Big changes are hard to swallow, but small changes leading up to the big change are much easier to achieve and maintain. An article on Livestrong.com quotes author Ellie Krieger, who explains that “when you set and accomplish small, tangible changes, you get an immediate sense of gratification, and that’s self-motivating.”

What does this mean for you?

Consider this scenario: A small agency that we work with felt overwhelmed by the big changes they knew were necessary for them to make after going through training. But, we helped them break it down, and encouraged them to focus on implementing one or two important elements at a time. For example, they had excluded their officers from workers’ compensation coverage in order to help save them money. But, after they realized that this could negatively impact them, they went back and had different conversations so that now virtually all of their officers are covered.

Although your clients may recognize the need for big changes, they may only be able to implement a few at a time. It’s your job to bring leadership to complex situations and chunk it down to help them set priorities. Soon they will be implementing whole processes and a big change will have occurred gradually. Small changes lead to big results over time.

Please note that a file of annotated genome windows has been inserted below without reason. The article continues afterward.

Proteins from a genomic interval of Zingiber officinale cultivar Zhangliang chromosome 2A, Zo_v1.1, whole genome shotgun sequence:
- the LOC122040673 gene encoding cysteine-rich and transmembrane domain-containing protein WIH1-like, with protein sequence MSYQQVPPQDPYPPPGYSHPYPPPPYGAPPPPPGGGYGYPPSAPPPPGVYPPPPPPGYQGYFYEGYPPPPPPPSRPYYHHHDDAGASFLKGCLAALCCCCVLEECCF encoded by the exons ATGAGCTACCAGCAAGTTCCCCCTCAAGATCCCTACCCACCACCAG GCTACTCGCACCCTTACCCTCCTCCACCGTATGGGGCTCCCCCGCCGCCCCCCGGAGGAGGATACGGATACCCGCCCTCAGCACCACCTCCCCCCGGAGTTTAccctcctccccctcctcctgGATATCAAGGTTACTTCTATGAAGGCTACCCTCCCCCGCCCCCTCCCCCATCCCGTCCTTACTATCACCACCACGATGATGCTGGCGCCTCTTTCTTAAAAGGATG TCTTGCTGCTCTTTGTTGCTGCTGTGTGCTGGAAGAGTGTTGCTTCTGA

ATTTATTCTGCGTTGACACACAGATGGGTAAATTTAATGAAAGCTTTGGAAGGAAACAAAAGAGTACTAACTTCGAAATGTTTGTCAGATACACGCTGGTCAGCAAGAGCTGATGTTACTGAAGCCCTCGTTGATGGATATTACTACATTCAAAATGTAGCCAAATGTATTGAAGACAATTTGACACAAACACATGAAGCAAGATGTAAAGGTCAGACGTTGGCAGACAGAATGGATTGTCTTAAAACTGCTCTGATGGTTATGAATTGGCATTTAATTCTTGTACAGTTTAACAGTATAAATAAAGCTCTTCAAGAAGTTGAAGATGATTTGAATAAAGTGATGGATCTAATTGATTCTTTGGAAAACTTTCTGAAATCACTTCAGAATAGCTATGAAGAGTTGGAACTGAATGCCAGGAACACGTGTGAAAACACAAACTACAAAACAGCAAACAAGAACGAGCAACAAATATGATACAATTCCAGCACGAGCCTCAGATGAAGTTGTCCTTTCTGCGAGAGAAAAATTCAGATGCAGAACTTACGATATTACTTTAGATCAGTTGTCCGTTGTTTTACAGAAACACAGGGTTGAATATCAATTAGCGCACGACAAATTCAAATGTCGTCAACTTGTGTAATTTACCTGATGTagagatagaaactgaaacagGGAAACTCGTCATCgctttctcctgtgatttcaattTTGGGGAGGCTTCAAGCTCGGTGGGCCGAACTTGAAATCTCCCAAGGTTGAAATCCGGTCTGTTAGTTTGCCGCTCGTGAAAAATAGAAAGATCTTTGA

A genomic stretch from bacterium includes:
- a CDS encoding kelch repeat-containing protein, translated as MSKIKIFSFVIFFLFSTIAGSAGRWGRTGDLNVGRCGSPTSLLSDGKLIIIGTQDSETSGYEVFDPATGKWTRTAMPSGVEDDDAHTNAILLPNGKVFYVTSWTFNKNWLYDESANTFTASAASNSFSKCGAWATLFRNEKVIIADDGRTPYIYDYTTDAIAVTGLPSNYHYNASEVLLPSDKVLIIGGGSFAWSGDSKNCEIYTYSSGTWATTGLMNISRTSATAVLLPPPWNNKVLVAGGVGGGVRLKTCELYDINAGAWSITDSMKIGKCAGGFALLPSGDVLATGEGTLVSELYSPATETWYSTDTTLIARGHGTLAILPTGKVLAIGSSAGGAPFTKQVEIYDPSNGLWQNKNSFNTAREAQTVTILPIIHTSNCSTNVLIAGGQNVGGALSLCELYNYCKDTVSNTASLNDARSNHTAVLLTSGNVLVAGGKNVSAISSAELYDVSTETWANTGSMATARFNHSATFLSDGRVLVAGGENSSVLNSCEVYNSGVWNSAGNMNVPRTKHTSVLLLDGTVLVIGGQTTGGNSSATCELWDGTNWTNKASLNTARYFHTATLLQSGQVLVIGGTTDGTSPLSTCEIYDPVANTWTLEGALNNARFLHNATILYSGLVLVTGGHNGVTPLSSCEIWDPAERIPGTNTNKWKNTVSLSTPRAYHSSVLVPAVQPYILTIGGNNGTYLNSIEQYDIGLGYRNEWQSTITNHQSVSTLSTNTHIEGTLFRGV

Illuminate the Dark Side

In this month’s issue of Harvard Business Review, there is a spotlight interview with leading social scientist in the field of influence, Robert Cialdini. If selling is influencing change, having the process in place to effectively facilitate that influence is a necessity. So, what does Cialdini have to say about the challenge of getting someone to make a change?

He explains that most people are uncertain about changing because they are scared of what they might lose. “Therefore, it’s good to tell people what they will lose if they fail to move…notions of loss are psychologically more powerful than notions of gain.”